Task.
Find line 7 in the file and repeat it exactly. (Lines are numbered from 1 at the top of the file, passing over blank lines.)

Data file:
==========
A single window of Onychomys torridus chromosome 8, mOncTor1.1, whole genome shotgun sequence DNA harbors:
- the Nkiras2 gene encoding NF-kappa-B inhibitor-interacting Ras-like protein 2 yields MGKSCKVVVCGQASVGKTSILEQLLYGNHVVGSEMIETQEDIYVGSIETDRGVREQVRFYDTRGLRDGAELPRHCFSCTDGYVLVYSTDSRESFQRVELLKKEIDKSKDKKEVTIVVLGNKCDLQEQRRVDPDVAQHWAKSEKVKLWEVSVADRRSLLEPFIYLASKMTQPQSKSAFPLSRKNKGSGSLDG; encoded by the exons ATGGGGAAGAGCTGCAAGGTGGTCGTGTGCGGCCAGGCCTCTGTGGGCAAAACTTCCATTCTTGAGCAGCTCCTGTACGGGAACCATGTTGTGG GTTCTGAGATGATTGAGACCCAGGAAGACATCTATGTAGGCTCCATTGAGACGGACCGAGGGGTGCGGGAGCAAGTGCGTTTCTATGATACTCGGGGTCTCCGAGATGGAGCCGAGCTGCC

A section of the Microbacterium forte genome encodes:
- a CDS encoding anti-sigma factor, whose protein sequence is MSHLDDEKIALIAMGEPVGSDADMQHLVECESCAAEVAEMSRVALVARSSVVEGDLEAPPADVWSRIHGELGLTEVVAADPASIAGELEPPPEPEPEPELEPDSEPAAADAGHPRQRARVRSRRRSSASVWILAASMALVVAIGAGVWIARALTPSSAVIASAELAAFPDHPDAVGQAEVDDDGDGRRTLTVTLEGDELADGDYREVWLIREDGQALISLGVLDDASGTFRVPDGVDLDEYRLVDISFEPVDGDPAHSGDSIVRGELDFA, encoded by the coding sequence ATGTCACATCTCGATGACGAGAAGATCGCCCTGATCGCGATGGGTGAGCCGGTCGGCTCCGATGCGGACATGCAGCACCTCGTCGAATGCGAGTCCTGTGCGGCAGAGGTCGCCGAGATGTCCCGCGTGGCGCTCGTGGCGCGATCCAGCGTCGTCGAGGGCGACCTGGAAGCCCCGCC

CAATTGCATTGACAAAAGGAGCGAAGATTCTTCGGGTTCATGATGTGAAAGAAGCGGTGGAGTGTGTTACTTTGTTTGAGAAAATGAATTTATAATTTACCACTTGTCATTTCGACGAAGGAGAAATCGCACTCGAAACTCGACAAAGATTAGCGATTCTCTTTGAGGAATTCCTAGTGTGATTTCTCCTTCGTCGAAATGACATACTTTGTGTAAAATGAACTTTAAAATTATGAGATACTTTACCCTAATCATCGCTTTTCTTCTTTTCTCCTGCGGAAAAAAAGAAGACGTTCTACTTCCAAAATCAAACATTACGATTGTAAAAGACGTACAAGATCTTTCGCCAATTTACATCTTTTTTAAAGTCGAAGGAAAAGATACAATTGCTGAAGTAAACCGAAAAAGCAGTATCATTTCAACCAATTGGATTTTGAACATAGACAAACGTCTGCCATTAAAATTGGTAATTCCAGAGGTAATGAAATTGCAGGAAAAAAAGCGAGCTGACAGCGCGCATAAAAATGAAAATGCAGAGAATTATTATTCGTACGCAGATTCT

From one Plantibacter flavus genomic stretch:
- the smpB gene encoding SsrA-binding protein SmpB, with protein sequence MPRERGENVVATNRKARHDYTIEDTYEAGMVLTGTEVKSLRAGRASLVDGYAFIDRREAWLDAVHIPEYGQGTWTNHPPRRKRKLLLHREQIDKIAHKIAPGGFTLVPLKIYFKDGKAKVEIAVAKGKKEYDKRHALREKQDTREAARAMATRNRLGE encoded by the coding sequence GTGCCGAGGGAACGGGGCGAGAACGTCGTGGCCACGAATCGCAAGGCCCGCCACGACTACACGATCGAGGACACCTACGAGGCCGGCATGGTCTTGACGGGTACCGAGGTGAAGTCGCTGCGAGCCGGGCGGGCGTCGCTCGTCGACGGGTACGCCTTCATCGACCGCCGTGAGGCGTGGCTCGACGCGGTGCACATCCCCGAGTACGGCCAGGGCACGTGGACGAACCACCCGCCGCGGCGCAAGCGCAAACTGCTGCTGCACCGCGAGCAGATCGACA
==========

- the smpB gene encoding SsrA-binding protein SmpB, with protein sequence MPRERGENVVATNRKARHDYTIEDTYEAGMVLTGTEVKSLRAGRASLVDGYAFIDRREAWLDAVHIPEYGQGTWTNHPPRRKRKLLLHREQIDKIAHKIAPGGFTLVPLKIYFKDGKAKVEIAVAKGKKEYDKRHALREKQDTREAARAMATRNRLGE encoded by the coding sequence GTGCCGAGGGAACGGGGCGAGAACGTCGTGGCCACGAATCGCAAGGCCCGCCACGACTACACGATCGAGGACACCTACGAGGCCGGCATGGTCTTGACGGGTACCGAGGTGAAGTCGCTGCGAGCCGGGCGGGCGTCGCTCGTCGACGGGTACGCCTTCATCGACCGCCGTGAGGCGTGGCTCGACGCGGTGCACATCCCCGAGTACGGCCAGGGCACGTGGACGAACCACCCGCCGCGGCGCAAGCGCAAACTGCTGCTGCACCGCGAGCAGATCGACA